How to hand embroider Sailors Edge Stitch

Sailors Edge stitch and Sailors Stitch are similar. I think Sailors Edge Stitch is a variety of Sailors stitch as the main hand motions required to make the stitch are the same.  They are a good example of  how if you change one hand movement in the process it can totally change the look and usage of a stitch. I found this version in The Batsford Encyclopedia of Embroidery Stitches by Ann Butler.

 

How to work Sailors Edge Stitch

Work is stitch down a vertical line from top to bottom.

sailors edge stitch how to illustration

Have your needle emerge at the top-of-the-line. Move it down the line and take a small bite of the fabric as illustrated.

sailors edge stitch how to illustrationWith your needle pointing left keep the thread under the needle tip pull the needle through so you have a small buttonhole stitch.

sailors edge stitch how to illustrationInsert your needle at the base of the buttonhole stitch with the needle tip emerging at the other side of the buttonhole as illustrated. Wrap your thread under the needle as you would a chain stitch and pull the needle through.

sailors edge stitch how to illustrationContinue down the line in this manner.

As you work hold each loop on to the fabric with your left thumb (if you are right handed)  until the little chain stitch anchors it.

sailors edge stitch how to illustrationAs you can see it is quite easy to work and as a result it is a quick edging stitch. If you vary the tension of the thread between each buttonhole you will produce a looped edge.

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How to hand embroider Woven Chained Bar stitch

Woven chained bar ideal for borders or you can use it to couch down ribbons, tape or some flat braids. You need first to work a row of regular Chained bar stitch and you weave the chain stitches as you would Woven Zigzag chain stitch. If you need to remember how Woven Zigzag Chain is worked follow the link to a tutorial.

Woven chain bar 1Work a foundation of Chained bar stitch. For the sample I have worked a sample over 5 straight stitches of a hand dyed chainette thread.

To weave the chain stitches

The second part of the sample is worked in cotton perle #5. Bring your needle out at the base of the first chain stitch. Pass it under the bottom bar of the chain stitch and have your needle come up in the middle of the loop. Pull your needle through.

Woven chain bar 2Turn your needle pass the needle under the bar of the chain stitch and have your needle come up in the middle of the loop. Pull your thread through. Continue weaving from side to side and pack the stitches as you go. As you weave make sure your needle always points towards the centre of the chain stitch.

Work this way until you reach the end of the line.
If you work your woven stitches slightly tighter at the start and end of each chain the shape will become leaf like.

Woven chain bar 3During the weaving stage you are not taking the needle through the fabric but using the chain stitch as a foundation on which to weave.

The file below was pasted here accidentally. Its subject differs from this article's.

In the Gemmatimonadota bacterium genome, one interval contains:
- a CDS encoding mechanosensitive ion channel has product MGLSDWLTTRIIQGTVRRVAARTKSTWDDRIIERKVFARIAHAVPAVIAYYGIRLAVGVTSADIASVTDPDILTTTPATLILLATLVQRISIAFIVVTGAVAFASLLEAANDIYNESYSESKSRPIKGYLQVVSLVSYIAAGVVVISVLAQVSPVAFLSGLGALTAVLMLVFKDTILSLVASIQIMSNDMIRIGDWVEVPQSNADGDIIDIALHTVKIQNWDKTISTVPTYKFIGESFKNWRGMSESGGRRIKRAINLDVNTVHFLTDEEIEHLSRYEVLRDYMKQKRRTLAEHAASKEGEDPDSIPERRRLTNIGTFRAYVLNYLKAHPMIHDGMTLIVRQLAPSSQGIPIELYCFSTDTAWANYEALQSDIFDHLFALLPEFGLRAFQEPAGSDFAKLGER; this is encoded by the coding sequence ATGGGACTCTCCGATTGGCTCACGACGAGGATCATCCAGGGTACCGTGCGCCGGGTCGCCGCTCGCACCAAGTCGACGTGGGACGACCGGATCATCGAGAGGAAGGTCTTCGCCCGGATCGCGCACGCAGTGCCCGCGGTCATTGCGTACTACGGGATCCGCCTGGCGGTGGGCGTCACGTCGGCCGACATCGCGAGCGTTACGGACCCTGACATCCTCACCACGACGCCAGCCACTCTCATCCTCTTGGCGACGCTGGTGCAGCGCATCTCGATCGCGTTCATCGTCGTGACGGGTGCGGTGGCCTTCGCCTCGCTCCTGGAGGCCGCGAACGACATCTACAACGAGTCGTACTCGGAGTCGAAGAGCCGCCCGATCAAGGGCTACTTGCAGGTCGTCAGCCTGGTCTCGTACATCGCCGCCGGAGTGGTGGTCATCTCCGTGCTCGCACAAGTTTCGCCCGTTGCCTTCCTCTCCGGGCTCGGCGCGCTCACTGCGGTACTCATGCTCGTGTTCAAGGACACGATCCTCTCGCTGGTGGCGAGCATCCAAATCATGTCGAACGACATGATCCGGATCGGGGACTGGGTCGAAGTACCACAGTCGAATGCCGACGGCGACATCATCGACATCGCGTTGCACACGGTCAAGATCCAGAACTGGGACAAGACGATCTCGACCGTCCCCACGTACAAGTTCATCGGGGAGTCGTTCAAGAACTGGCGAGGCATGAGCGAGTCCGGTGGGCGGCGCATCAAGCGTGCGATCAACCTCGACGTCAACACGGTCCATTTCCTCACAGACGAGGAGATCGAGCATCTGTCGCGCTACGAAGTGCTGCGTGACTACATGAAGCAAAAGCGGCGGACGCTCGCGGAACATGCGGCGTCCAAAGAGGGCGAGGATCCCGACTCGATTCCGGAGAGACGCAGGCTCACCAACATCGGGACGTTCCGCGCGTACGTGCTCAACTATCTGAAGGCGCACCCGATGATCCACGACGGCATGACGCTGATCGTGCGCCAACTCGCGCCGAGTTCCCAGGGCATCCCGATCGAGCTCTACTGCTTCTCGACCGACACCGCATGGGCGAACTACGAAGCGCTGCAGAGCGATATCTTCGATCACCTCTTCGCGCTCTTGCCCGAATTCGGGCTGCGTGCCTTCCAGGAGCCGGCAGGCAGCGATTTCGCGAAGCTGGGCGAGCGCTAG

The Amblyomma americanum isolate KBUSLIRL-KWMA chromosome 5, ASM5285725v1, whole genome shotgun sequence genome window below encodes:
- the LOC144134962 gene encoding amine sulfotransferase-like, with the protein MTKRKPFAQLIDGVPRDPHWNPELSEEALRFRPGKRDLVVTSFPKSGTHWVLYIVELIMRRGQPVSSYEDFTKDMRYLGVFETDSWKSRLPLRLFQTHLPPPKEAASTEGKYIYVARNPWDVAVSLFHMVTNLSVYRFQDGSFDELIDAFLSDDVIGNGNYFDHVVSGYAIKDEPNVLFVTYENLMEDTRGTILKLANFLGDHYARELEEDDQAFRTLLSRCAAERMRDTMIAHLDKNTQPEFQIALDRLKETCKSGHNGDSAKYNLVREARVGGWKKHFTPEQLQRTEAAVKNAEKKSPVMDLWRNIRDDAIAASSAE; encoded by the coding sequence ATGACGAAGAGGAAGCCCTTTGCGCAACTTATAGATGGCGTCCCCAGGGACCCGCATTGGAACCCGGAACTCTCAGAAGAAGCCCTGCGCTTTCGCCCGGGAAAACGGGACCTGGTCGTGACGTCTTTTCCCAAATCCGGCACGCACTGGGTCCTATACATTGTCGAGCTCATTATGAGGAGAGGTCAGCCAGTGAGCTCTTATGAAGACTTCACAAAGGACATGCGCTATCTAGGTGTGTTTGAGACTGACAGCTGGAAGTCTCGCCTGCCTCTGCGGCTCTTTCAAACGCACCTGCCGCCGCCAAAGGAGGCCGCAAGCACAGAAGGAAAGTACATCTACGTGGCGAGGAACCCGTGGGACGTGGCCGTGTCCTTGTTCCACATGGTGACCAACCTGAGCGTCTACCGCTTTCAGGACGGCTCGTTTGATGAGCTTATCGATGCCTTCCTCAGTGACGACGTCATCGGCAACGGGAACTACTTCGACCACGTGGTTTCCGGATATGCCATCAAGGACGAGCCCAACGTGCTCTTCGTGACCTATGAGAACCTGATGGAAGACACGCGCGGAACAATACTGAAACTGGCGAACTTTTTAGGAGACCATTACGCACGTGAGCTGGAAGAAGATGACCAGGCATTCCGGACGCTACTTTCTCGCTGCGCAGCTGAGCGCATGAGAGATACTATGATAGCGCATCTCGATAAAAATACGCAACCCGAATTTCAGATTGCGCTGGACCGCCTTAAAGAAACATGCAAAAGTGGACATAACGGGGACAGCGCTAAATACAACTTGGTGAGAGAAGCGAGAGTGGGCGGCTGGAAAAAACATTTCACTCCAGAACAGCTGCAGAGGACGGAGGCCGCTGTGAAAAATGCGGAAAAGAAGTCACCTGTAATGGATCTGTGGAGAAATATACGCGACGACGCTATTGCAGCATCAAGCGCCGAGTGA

I hope you enjoy the stitch!

Crazy quilt template set 2 Have you seen my Stitchers Templates?

As someone who loves crazy quilting and embroidery I designed these templates with other stitchers in mind. With my templates you can create hundreds of different patterns to apply to your stitching and crazy quilting projects. They are easy to use, totally clear so you can position them easily and they are compact in your sewing box.

Templates set 1 you will find here 
Templates set 2 you will find here 
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How to hand embroider Bullion Vandyke Stitch

Bullion Vandyke stitch is an interesting variety of two stitches the first being  Vandyke stitch and the second being a Bullion Knot

This stitch creates a heavily textured line useful for borders but you can also work the stitch inside shapes to create motifs like leaves etc. You have one side textured and the other less so as if light was falling on it. I admit to this variety being a bit tricky but once you get into the rhythm of the stitch it is not difficult for an intermediate stitcher to work.

How to work Bullion Vandyke Stitch

Work this stitch from top to bottom between two invisible lines. If needed you mark the outline with a quilters pen that either disappears or will disappear with steam or water. For the demonstration I have used cotton perle #5.

Vandyke bullion stitch step 1Bring the thread through from the back of the fabric on the left hand side of the line.
As you would with regular Vandyke stitch make a small horizontal stitch at the centre point between the two edges of the line.

Take your needle through the fabric and insert the needle on the right hand side of the line and have the needle point emerge where the thread comes out of the fabric as illustrated.

Vandyke bullion stitch step 2Wrap your needle 6-8 times and then pull the needle carefully through the coil. While performing this action hold the coil down on the fabric with the left thumb. Pull the working thread through the coil until it tightens and take the needle through the fabric at the point where it first appeared. The coil of thread should now lie on the surface

Vandyke bullion stitch step 3Bring your needle out on the left hand side or the line a little below the first stitch and repeat and continue working down the line

Vandyke bullion stitch step 4It sounds difficult but is one of those stitches that once you get the hand of it feels not so hard.

Vandyke bullion stitch step 5I hope you enjoy this stitch!